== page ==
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May 12, 2008
 
CN vacates downtown Edmonton's landmark CN Tower
CN Tower Edmonton [Photo: Council 4000]
The last of a CN presence in downtown Edmonton has come to end with this months move of 250 CN
employees from the CN Tower to existing offices and a new office complex just built at Walker Yard,
north of Edmonton’s City Centre Airport.   

The CN Tower, when it was built in 1966, was the tallest office building in Western Canada.  It was sold
by CN some years ago and the Company has been leasing back space in the building.  By the mid-
1990s, CN occupied half (13 floors) of the 26-storey tower, but a “change to its business model,” which
became evident once American E. Hunter Harrison took control of the Company as President and CEO
from Paul Tellier in 2002, has seen downtown-based jobs and departments slowly moving to existing
office space at Walker Yard.  Coupled with years of downsizing, by the time 2008 rolled around, CN
occupied only a few floors of what was once the heart of its Western Canada operations.  

The building was the workplace for thousands of CAW Local 4001/Council 4000.  CAW Agreement 5.1
members were employed in various departments that called the CN Tower home over the years,
including Car Management; Customer Service; Employee Relations; Engineering; Fleet Management;
Human Resources; Mailroom; Revenue and Accounting; Safety and Loss Control; Signals and
Communications; Supply Management and Transportation.

The “Tower,” as it was affectionately known by CN Edmonton-based employees, was a railway Mecca in
the City of Edmonton.  Just below all of CN’s activities was the VIA Rail Station at the base of the tower,
once a stopping point for the famous Canadian and Trans-Continental passenger trains that crossed
Canada.  VIA is also long gone.

The VIA Station is now located adjacent the west-side of the City Centre Airport on 121 Street and just
south of CN’s Walker Car Shop.

As in most other Canadian cities, Edmonton’s downtown rail yards, which eastern leg of the yard started
at the CN Tower and ran west alongside 104 Avenue, has been converted to commercial developments,
apartments, condominiums and Grant MacEwen College, which is Alberta’s largest college.

The lease with current owners Tawa International Inc., who bought the building from Trizec Hahn in
2001, was up for renewal, “so it was a good time to make this move,” CN spokesperson Jim Feeny said.

"It's in line with the centralization we're doing at other major centres," Feeny said.  The 26-storey tower is
also an older building that does not fit with the company's current business model, added Feeny.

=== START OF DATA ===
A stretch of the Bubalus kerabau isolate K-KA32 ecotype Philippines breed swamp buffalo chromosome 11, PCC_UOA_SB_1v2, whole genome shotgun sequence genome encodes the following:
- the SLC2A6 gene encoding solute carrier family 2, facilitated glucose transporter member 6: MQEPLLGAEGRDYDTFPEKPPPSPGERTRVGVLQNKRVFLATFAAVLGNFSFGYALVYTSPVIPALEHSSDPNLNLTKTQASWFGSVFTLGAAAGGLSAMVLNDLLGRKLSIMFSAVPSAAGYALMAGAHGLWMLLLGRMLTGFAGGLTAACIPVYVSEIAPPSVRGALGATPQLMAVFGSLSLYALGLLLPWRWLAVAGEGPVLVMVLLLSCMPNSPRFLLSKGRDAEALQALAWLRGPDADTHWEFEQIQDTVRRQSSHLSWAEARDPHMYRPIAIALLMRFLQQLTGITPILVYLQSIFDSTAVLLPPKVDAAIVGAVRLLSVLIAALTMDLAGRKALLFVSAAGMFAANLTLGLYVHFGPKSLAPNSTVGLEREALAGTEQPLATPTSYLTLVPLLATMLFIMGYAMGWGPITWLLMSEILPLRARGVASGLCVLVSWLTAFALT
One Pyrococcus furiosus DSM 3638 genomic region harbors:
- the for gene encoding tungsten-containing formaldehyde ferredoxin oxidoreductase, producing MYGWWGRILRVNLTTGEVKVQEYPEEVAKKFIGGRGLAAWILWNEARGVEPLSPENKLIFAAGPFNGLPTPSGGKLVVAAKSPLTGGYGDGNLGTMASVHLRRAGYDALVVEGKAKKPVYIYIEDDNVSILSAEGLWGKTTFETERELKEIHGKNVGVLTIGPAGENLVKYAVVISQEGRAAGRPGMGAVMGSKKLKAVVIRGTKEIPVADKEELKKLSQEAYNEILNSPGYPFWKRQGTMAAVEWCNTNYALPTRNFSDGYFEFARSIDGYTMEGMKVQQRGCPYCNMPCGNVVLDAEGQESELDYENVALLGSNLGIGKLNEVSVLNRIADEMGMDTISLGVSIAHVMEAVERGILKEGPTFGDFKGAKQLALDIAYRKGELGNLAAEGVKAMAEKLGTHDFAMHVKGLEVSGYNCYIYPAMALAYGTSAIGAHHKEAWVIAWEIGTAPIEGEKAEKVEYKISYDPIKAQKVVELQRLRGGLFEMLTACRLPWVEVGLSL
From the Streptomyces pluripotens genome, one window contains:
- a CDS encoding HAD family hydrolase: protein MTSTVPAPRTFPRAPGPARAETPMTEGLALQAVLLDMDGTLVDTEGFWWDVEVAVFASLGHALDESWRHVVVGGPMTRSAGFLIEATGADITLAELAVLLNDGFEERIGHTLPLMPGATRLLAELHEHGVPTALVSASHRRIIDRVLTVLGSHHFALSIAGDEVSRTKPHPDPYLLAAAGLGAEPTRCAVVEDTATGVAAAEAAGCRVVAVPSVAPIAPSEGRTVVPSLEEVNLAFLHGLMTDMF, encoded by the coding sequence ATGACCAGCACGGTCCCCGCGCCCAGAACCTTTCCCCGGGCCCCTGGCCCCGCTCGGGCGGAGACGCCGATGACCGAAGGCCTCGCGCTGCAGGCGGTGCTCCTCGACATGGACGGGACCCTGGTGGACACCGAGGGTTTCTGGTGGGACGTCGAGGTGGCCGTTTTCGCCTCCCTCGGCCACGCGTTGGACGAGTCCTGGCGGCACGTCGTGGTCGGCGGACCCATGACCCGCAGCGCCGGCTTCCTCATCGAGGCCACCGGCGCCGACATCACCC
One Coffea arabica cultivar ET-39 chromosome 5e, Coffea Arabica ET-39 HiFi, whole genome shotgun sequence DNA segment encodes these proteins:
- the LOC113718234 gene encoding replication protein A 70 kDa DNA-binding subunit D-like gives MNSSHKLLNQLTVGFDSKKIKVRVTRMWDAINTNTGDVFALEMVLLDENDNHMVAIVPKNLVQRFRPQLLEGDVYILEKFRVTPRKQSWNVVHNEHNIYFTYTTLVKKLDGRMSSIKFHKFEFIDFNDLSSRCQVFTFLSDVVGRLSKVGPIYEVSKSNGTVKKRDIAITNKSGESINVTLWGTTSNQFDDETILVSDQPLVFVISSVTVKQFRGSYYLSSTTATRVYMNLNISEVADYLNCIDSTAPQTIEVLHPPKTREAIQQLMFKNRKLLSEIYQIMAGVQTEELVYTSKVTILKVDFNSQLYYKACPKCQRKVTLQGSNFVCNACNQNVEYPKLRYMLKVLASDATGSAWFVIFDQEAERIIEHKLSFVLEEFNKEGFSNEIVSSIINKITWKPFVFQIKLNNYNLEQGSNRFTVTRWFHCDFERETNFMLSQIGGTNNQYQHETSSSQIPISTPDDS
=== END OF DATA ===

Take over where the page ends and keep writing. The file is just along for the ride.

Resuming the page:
The move is part of a network-wide consolidation that began in 1994 when CN spent $12 million combining four other Western Canada operational centres
into Walker Yard.  In 2006, CN's state-of-the-art North American network control centre, which monitors traffic on the Company's 19,200 miles of tracks, moved
out of CN’s downtown tower location to its Operations Building at Walker Yard.   

"Whenever you lose jobs downtown it's not good, but the reality is that the time for railroads to be there is gone," said Jim Taylor, executive director of the
Downtown Business Association.  Taylor said that the downtown transportation system is much more efficient since CN moved out and the infamous ‘109th
Street Rathole’ (a tunnel that ran underneath the downtown rail yards) was removed.

Taylor said that if there was ever a good time for the CN move it's now, with AA office lease rates closing in on $20 a square foot, and vacancy rates at 5.6 per
cent, second only to Calgary among Canada's major cities.  "It's not a big blow to downtown in any way.  Real estate guys tell me they don't have the contiguous
space available anywhere for a large tenant right now."

And for the first time since 1990, when Commerce Place was completed, construction is underway on new office towers in downtown Edmonton, in addition to
the many new condominiums and apartment complexes that have been built and are continuing to be built.

The City of Edmonton is now a major tenant in the building, with Edmonton’s City Hall conveniently located just across 104 Street from the CN Tower.

Nobody knows whether the large CN logo, which glows off-and-on from all four sides at offsetting times from atop of the tower, lighting up the city’s sky, will be
taken down or remain in tact where its been a landmark since 1966.

Below is the architect's rendition of the new addition to CN Operations Building at Walker Yard, and photos of the construction and finished look:
Construction of new CN Edmonton Operations Building [Photo: Council 4000]
New CN Edmonton Operations Building [Photo: Council 4000]
On the right is the new addition to CN's
Operations Building at Walker Yard in Edmonton
  Construction last summer on the new addition
to the Walker Yard Operations Building
Photo taken a couple of weeks ago on the nearly
completed addition to the Walker Operations Building
to house the remaining departments that will move
from the CN Tower in May 2008
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